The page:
Report from Hargrave Military Academy
One of the things I have said several times is that if I included Hargrave Military Academy in my Southern Recruiting Rankings, they would finish in the Top 3 every year. Of course, Hargrave has to recruit 60 players every season, but the Tigers and Coach Robert Prunty have the luxury of getting some of the very best players in the country that signed with regional powers like Florida State, Georgia, Tennessee, North Carolina, NC State, and Arkansas, South Carolina just to name a few.
2003 Arkansas Signees from Left - Duston Moore, Marcus Harrison, Jeremy Palmoore, and Rodney Giles.
Hargrave held a media day on Thursday of last week, and long after everyone else had enjoyed their free lunch, I stuck around to watch the Hargrave team in action on the practice field. No longer is it the glamorous life of dozens of college coaches coming through the school and the local newscasters with their cameras; now it's time to go to work
Getting Ready to Run on a muggy day.And work they do. The players at Hargrave were finishing up the last of their three-a-day practices last week on a lonely field back off of the beaten path away from everyone. It's now just the coaches and the players all alone in a military school environment. It makes more than one kid wish he had studied a bit harder as a freshman in high school and made his grades.
It was already game week last week for the Tigers, and Coach Prunty wanted to see who was ready to suit up. The players had to run 14 100 yard intervals under set amount of time depending on their position.
"Anyone that can't make the times, doesn't travel this weekend," bellowed Coach Prunty across the field. "Anyone starts complaining, coaches, pull them out of the line, and they can sit this week."
The players ran hard, and some players more ready for the run than others shined. Maybe the most impressive display was seeing big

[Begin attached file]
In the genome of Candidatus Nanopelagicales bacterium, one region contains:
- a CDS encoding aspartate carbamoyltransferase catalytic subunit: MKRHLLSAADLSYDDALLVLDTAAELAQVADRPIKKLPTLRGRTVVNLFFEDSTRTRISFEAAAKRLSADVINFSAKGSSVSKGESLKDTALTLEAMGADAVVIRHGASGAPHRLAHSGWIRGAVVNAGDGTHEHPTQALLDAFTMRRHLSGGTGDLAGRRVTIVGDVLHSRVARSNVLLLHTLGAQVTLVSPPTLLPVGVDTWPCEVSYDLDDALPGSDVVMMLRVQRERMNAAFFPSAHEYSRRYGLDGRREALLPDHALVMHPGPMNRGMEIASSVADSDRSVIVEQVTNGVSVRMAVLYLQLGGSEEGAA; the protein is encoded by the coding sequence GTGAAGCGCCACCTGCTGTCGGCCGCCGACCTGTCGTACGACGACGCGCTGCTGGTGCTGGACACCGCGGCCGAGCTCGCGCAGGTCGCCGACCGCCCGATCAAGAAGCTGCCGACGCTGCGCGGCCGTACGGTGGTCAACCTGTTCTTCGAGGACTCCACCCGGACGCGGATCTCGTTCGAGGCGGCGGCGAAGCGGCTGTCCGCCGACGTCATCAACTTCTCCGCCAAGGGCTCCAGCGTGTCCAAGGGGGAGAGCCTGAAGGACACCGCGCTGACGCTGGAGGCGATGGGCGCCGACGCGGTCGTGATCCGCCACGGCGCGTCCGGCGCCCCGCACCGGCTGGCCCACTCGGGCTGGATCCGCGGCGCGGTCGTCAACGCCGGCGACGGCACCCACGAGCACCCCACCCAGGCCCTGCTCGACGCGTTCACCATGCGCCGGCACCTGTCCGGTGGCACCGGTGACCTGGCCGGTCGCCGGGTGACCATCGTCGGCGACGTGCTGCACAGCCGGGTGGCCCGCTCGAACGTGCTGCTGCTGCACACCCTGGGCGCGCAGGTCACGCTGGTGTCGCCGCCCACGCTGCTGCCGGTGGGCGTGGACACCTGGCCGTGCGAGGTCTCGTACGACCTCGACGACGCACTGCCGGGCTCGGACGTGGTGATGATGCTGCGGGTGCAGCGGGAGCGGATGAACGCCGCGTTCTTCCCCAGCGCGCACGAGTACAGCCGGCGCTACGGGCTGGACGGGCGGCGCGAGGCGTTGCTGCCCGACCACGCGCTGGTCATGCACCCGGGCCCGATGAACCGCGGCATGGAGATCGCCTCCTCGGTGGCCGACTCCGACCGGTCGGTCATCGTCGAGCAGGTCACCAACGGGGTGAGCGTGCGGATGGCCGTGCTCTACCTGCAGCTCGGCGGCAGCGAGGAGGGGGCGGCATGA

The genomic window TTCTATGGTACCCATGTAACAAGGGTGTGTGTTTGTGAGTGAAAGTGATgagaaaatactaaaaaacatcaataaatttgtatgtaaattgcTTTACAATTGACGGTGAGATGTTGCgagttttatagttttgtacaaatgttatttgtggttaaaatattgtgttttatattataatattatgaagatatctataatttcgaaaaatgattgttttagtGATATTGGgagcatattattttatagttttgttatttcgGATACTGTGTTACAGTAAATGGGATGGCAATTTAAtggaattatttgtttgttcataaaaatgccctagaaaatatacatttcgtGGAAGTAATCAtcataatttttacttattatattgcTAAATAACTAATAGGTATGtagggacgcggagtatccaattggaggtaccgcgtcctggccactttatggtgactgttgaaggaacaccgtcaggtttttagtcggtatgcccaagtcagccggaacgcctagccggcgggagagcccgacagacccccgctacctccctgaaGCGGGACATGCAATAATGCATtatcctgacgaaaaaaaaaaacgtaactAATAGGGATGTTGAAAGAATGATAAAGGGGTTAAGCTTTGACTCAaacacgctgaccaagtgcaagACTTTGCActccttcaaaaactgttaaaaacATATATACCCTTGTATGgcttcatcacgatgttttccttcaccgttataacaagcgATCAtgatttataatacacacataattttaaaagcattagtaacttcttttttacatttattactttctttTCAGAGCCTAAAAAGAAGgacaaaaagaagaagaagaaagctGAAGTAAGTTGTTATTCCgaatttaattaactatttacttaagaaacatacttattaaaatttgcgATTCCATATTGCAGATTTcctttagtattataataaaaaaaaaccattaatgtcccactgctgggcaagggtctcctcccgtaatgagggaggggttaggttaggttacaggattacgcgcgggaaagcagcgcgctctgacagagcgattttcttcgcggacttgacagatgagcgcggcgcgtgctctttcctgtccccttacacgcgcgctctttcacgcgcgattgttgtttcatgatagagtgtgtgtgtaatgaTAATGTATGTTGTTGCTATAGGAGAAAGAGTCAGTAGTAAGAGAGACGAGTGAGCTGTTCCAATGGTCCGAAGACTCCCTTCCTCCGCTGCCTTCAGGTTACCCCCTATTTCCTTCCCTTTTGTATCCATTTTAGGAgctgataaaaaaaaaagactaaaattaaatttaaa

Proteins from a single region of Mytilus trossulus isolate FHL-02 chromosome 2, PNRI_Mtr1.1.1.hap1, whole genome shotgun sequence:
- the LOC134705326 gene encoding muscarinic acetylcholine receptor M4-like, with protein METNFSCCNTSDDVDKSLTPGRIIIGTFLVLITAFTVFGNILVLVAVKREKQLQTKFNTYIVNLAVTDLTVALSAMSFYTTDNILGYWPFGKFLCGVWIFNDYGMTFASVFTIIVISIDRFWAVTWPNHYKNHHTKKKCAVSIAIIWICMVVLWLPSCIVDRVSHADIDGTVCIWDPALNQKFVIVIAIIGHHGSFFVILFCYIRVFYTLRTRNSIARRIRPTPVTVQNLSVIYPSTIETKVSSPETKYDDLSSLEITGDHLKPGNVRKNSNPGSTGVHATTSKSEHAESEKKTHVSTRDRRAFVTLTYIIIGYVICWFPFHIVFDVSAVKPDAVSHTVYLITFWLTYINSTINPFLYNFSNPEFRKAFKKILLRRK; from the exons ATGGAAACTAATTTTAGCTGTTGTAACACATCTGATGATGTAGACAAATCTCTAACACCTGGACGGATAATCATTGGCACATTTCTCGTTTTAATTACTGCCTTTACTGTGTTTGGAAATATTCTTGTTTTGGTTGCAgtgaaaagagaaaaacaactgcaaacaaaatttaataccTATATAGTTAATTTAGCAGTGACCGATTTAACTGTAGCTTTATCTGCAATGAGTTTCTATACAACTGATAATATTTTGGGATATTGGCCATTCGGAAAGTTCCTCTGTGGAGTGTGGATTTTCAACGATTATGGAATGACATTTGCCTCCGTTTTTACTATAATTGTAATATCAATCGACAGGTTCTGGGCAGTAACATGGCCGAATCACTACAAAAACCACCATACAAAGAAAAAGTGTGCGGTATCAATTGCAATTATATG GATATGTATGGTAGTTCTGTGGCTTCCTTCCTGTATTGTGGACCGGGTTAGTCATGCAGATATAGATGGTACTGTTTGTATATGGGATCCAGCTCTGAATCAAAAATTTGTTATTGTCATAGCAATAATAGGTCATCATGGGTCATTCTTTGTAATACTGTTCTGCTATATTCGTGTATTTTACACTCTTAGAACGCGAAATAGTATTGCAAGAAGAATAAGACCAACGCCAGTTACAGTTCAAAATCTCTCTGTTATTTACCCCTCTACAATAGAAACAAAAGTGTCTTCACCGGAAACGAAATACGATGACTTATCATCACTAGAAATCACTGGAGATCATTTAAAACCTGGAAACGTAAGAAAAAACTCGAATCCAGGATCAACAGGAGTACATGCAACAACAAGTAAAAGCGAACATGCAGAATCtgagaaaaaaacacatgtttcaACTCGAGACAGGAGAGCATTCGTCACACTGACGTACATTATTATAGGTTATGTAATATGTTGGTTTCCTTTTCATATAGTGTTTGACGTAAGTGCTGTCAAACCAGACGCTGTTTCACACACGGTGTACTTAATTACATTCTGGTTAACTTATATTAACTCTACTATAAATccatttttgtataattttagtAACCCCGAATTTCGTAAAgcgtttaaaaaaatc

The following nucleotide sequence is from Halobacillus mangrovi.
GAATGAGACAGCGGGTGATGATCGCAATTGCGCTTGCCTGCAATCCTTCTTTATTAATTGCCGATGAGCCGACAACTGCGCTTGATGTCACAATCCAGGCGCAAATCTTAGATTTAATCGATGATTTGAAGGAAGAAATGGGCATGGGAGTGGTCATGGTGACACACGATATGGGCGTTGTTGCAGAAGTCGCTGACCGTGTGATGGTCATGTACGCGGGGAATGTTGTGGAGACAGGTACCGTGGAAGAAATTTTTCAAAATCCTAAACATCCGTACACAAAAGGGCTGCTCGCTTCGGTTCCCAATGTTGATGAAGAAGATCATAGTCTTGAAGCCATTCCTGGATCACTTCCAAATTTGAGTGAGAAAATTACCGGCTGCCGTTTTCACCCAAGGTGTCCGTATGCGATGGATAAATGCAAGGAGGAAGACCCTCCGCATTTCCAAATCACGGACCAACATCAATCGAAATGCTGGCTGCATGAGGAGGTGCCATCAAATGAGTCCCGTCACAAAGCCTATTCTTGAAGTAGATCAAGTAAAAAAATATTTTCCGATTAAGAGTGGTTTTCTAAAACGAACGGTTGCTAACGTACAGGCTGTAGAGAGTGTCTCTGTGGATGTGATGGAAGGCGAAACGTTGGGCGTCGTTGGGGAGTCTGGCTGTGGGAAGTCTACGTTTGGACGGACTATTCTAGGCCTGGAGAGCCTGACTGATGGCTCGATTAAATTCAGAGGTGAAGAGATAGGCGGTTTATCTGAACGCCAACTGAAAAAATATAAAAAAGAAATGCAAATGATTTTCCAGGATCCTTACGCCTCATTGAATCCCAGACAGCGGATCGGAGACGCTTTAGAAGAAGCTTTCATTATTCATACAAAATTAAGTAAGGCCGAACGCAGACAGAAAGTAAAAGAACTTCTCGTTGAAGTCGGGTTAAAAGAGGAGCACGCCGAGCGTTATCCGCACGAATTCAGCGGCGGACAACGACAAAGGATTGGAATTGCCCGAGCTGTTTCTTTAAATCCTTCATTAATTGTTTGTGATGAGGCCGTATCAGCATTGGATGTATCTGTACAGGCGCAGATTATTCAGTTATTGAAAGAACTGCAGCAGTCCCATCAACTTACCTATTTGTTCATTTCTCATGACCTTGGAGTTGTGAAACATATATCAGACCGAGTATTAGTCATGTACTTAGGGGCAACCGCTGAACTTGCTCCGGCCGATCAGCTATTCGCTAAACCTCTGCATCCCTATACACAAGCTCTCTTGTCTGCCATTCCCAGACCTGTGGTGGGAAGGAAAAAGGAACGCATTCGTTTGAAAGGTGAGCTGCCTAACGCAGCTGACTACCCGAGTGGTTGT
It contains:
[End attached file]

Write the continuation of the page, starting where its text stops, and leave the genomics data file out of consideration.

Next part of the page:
Khalif Mitchell, al 6-6 and 285 pounds of him, finish all of his runs
under the time that was required of the skill players.
After the conditioning was over, Hargrave went to a live 11v11 passing drill. Sizing up the defensive line that included standouts Marcus Hands, Terry Hunter, Mitchell, Brian Soi, and Brandon Setzer, I knew it was going to be tough for the offensive line to keep them out of the backfield.
I was not wrong.
Hands, Hunter, and Soi generally made life miserable for the quarterback. When they weren't getting the "touch" sacks on the quarterback, Philip Brown, Jonathan Hefney, and Travis Tolbert were picking off the passes and taking them the other way.
The linebackers didn't have a chance to show their stuff in the coverage drill, but players like John Baranowsky kept the intensity high.
The entire defense reads like a who's who of 2003 recruiting, and the offense has some gems of their own. Decody Fagg looks like he will miss the season, but Justin Harper and Armand Cauthen look like two players ready to pick up the slack
The running back slot will be well manned with Danny Ware
and Darrell Blackmon, and the above group of Arkansas signees will give
the Hargrave OL plenty of size.
It's a tough job for Coach Prunty to rebuild his team every fall. There is no senior leadership, and the kids he and his staff teach this year will be gone next year. There is an abundance of talent though, make no mistake about that.
The negativity on a college site message board picks up when a player doesn't qualify, but there are certain things to keep in mind when dealing with a prep school.
1. It doesn't count against a player's eligibility. He can report to school a year older, stronger, wiser, and more disciplined and still have five years to play four.
2. The competition that these players will play with and against is better than just about anything they would have seen as a scout team redshirt.
3. They are in good hands with Coach Prunty and the Hargrave Staff.
Sending a player to Hargrave can be a very good learning experience for the players involved. They come to college much more focused and ready to handle the rigors of the college game and atmosphere.
After the lonely three a day practices on the hot and muggy fields in Chatham, VA, college is a breeze.